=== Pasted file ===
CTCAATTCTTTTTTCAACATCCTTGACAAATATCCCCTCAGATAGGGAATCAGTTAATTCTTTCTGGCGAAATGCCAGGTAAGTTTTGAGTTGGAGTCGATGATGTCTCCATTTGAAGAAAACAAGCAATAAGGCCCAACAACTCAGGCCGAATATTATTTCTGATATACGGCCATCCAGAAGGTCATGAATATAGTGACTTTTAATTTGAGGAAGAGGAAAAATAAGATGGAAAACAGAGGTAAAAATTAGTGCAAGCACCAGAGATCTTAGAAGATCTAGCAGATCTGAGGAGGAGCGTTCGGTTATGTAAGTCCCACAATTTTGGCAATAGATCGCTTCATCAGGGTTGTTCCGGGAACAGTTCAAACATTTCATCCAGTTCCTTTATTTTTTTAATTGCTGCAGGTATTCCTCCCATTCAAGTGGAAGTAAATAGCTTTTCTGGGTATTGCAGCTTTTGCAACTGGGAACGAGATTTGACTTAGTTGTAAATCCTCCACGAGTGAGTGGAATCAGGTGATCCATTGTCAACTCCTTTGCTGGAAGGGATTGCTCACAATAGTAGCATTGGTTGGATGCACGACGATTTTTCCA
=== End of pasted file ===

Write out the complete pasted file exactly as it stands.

CTCAATTCTTTTTTCAACATCCTTGACAAATATCCCCTCAGATAGGGAATCAGTTAATTCTTTCTGGCGAAATGCCAGGTAAGTTTTGAGTTGGAGTCGATGATGTCTCCATTTGAAGAAAACAAGCAATAAGGCCCAACAACTCAGGCCGAATATTATTTCTGATATACGGCCATCCAGAAGGTCATGAATATAGTGACTTTTAATTTGAGGAAGAGGAAAAATAAGATGGAAAACAGAGGTAAAAATTAGTGCAAGCACCAGAGATCTTAGAAGATCTAGCAGATCTGAGGAGGAGCGTTCGGTTATGTAAGTCCCACAATTTTGGCAATAGATCGCTTCATCAGGGTTGTTCCGGGAACAGTTCAAACATTTCATCCAGTTCCTTTATTTTTTTAATTGCTGCAGGTATTCCTCCCATTCAAGTGGAAGTAAATAGCTTTTCTGGGTATTGCAGCTTTTGCAACTGGGAACGAGATTTGACTTAGTTGTAAATCCTCCACGAGTGAGTGGAATCAGGTGATCCATTGTCAACTCCTTTGCTGGAAGGGATTGCTCACAATAGTAGCATTGGTTGGATGCACGACGATTTTTCCA